Another option (which is free!) is to find a spot along the waterfront and enjoy the view from the mainland. I think Hong Kong Island has the superior view, so the best way to enjoy the show is from across the harbour in Kowloon. Sure, guests staying at Tsim Sha Tsui hotels get a great view, but so does everyone else hanging out along the Avenue of Stars.
Go in search of the best dim sum
I made it my mission to find the best dim sum spots in the city and I was able to narrow it down to three.
Located in the heart of Mong Kok, Dim Dim Sum was always buzzing with activity and I was usually one of the first people queuing outside the door waiting for them to open up for lunch. Some of my favourites dishes there were the shrimp dumplings (har gow) and the pork filled dumplings (siu mai). They were so tasty you didn’t even need soya sauce.
Next up, Dim Sum Square in Sheung Wan made some of the best BBQ pork buns! Stuffed with sweet barbecue pork and baked to perfection in a sugar coated shell, this was the star item on their menu.
And last but not least, there was Tim Ho Wan, also known as the world’s cheapest Michelin starred restaurant! Located in Olympian City, this spot was always packed with locals. My favourite thing to order here was the sticky glutinous rice steamed in a banana leaf and stuffed with chicken.
Go out for afternoon tea
If you feel like doing something a little special, going out for afternoon tea in Hong Kong is a nice date activity. Sam and I went to The Peninsula, however, many of the city’s high end hotels also serve afternoon tea so you won’t be short for options.
Tea for two at The Peninsula came with a three-tier plate containing scones, finger sandwiches, and an array of sweets including macaroons, green tea cake with cranberries, lemon merengue pie in a chocolate crust, raspberry sponge cake, and cream puffs. I paired that with a mango tea, and I was a very happy girl!
If you decide to go for afternoon tea, my only suggestion would be to do so on a weekday as opposed to the weekend. I went on a Saturday and the wait ended up being 2 hours long – and you can’t make reservations.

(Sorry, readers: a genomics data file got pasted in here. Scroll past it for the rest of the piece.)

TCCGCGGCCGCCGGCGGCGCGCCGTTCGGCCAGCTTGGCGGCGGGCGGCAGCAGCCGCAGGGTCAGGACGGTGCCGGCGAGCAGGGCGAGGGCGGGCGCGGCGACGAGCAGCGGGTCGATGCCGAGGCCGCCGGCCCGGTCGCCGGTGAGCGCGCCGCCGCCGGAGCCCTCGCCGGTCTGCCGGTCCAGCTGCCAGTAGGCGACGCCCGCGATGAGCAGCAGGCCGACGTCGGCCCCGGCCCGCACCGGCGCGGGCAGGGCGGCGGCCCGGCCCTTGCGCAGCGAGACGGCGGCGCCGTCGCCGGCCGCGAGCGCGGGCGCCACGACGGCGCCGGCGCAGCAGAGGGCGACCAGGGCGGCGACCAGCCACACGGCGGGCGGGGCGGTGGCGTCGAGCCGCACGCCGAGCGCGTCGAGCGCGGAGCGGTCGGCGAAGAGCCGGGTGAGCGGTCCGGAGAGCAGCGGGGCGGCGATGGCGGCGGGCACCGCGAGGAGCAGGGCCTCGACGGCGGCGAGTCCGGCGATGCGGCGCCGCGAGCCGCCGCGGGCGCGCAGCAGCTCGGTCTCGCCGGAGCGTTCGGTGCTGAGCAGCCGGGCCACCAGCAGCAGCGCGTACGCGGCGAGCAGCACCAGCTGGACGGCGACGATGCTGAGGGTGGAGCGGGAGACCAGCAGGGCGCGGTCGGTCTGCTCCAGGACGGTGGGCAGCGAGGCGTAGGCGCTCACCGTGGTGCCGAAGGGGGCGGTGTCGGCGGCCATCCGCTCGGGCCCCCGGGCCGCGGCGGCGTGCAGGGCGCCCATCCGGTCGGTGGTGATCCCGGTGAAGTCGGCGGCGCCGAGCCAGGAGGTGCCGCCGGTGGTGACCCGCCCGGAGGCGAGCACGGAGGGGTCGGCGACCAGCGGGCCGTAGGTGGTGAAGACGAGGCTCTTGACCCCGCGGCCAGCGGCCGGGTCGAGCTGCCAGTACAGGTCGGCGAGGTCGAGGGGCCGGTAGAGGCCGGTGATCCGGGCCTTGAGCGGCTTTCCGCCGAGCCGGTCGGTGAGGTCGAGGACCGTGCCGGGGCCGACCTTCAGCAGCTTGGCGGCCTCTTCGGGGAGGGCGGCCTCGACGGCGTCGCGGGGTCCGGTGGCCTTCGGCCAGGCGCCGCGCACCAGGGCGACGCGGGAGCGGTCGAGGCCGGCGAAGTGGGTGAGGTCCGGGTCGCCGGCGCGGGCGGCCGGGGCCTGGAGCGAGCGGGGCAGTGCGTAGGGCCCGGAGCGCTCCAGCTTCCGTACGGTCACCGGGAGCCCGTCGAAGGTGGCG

Afternoon tea at The Peninsula starts at 2 p.m., so if you arrive 30 minutes in advance, it shouldn’t be a very long wait on weekday.
Take a sampan boat ride
If you make it all the way out to Aberdeen on the south side of Hong Kong Island, then a sampan ride gives you a unique look into the lives of the Tanka people, some of which still live aboard floating vessels in the harbour. It was interesting to see the mix of tradition and modern, because while some families still live out on the water, their homes were equipped with televisions, radios, satellite dishes, and other conveniences you might find on the mainland.
While touring the harbour, you can also ask to be dropped off at Jumbo Kingdom home to Jumbo and Tai Pak Floating Restaurants. Built to resemble an ancient Chinese imperial palace, this establishment is a Hong Kong landmark that has drawn many celebrities out for a visit. Jumbo Kingdom is one of the largest floating restaurants in the world, but dining here also comes with a hefty price tag so be prepared for that.
Get to know the city better with a hop-on-hop-off bus tour
When I first get to a new city, I like to take a hop-on-hop-off tour to get a better idea of the lay of the land. Plus, aside from it being a good introduction to the city, I also consider it free transportation.
Hong Kong runs a Big Bus Tour that does 3 different loops of the city: the red route which runs along Hong Kong Island, the blue route which runs around Kowloon, and the green route which goes out to Hong Kong Island’s south side with stops in Aberdeen and Repulse Bay.
I did the blue loop twice: once during the day and again at night when the city is all lit up. It felt like I was looking at a completely different city!
Well, that’s our Hong Kong Travel Guide for first time visitors!
Have you been to Hong Kong?
What would you recommend doing?